FISHING FOR SUSTAINABILITY: An Alaskan couple brings artisanal salmon to Idaho

By Guy Hand / Photography By Guy Hand | March 08, 2017
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After pouring his first cup of coffee, George Meintel climbs out of his fishing boat’s cabin and into the quiet, pre-dawn blue of a southeast Alaskan morning. The air smells of sitka spruce and saltwater. Chop slaps against the hull. A loon calls. 

To the east, the glaciated Coast Range of Canada towers like a jagged white wall of ice; to the west, the heavily forested Kupreanof Island stands dark and green. It has to be one of the world’s most stunning spots, but Meintel has other things on his mind. 

He watches the tide push the current through Frederick Sound as he takes a slow sip from his cup, imagining the unseen river of salmon migrating just below the surface from the Gulf of Alaska west to spawning grounds in the nearby Stikine River. His job is to put his 36-foot boat, the Lofoten, and its 1,800-foot length of gillnet between those fish and their destination. That’s what Alaskan salmon fishermen do and Meintel, who now lives the off-season in idaho, has been doing that for a quarter century.

Once he’s decided where the fish should be, Meintel shatters the dawn quiet by firing up his diesel engine, pulling anchor and motoring on a path perpendicular to those imagined salmon. Once in position, he throws a buoy attached to his gillnet over the stern and starts heading across the flow of water, reeling out netting off a motorized drum. 

“A gillnet,” Meintel says, “has a weighted line on the bottom and a floating line on the top and it hangs kind of straight up and down like a tennis net.” He continually looks over his shoulder to make sure the net is reeling out smoothly. About then, Cynthia Wallesz, Meintel’s wife and fishing partner for over 20 years, climbs out of the cabin and begins preparing for the first catch of the day. “It’s such a good place to fish,” she says as she slips on rain gear and gloves. “The waters are so pristine and the habitat is so pure.”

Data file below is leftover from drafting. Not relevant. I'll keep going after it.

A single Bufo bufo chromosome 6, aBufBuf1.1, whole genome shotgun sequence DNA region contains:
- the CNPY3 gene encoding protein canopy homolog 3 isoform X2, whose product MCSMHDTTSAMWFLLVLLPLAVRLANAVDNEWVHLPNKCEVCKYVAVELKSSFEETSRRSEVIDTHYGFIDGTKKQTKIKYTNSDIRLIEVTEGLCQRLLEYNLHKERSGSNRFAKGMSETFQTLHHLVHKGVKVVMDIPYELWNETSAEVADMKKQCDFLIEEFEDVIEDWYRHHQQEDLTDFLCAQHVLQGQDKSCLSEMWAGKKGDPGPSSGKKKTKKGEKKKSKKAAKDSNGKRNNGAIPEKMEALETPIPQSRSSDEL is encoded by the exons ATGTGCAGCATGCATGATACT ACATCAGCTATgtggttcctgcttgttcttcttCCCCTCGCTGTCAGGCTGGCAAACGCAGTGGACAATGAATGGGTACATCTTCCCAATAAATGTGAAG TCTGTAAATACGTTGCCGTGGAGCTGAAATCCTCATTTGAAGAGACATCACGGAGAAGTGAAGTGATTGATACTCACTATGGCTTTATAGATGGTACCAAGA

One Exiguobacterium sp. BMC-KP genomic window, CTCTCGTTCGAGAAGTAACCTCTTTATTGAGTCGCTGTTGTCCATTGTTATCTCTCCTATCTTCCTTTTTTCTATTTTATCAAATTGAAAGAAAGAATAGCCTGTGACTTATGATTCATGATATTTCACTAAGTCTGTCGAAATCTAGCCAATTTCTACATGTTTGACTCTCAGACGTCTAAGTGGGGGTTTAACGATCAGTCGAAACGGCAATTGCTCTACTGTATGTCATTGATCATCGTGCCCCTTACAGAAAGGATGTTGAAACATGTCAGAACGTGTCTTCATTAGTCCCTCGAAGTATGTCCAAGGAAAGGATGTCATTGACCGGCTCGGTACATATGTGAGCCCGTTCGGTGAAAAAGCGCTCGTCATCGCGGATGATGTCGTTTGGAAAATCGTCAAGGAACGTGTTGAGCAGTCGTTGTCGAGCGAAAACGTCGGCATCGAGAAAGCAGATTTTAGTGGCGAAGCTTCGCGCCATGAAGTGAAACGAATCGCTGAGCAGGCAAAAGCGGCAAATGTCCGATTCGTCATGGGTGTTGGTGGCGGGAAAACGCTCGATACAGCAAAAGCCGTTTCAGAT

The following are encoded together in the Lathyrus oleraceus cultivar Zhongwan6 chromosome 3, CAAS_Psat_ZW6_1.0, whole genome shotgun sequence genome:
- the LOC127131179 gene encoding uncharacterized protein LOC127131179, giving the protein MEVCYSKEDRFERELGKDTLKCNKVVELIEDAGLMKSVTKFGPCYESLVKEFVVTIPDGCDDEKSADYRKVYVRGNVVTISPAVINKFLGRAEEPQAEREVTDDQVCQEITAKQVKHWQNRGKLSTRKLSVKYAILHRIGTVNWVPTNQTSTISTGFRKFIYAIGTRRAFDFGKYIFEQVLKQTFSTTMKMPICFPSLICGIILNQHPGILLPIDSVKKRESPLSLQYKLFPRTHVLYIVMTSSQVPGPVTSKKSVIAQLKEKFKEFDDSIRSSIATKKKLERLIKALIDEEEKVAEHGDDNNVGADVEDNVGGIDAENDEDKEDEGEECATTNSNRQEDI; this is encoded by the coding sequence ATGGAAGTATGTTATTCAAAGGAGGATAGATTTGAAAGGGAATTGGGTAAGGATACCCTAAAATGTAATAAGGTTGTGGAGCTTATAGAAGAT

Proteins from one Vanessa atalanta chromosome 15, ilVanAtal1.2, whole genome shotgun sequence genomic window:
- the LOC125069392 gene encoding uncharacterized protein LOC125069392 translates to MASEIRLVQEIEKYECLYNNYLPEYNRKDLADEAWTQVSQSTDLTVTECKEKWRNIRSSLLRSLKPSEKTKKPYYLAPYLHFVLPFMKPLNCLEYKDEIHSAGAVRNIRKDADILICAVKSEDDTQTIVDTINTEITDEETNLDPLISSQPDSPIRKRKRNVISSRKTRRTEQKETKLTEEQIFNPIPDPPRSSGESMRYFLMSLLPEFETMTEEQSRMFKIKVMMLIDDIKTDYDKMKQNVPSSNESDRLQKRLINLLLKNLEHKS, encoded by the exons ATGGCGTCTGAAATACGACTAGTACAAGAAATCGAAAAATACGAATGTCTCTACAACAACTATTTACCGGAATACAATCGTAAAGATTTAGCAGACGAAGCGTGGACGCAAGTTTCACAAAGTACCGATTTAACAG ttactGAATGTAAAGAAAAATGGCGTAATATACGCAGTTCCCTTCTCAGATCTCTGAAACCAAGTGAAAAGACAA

The Monterey Bay Aquarium’s Seafood Watch program, which rates the sustainability of commercial fishing, would back Wallesz up. The aquarium gives Alaskan salmon its “Best Choice” or highest rating, saying that “in Alaska, management of salmon fisheries is highly effective” and there is little to no by-catch of other species in the alaskan salmon fishery. 

Still, that pristine, pure vision fades a little once the couple motors back to Petersburg. One of alaska’s most active fishing villages and Wallesz’s and Meintel’s summer home, Petersburg is picturesque, but three large canneries specializing in high-volume industrial processing and global distribution loom over the docks. Chimneys belch steam, winches whine and seasonal cannery workers from as far away as Latin America and Eastern Europe march into the plants with every shift change. from June through august, Petersburg has the frenetic feel of a gold rush town—but the fishermen’s traditional part in that frenzy ends as soon as their catch hits one of those canneries.

That’s why Wallesz and Meintel decided to take a different path several years ago. They’d grown tired of merely being the first link in what was often a very long, impersonal food chain. Like cattlemen who tire of shipping their herds to distant feedlots or wheat growers who sell their crops on the commodity market, Wallesz and Meintel yearned to take control of their catch: They wanted to process, package and direct- market a portion of their salmon themselves, focusing on quality over quantity. but unlike farmers and ranchers who can turn to local markets as an alternative to industrial agriculture, an alaskan fisherman living in a town awash with fish and other fishermen has to look farther afield for customers—and that’s where idaho comes in.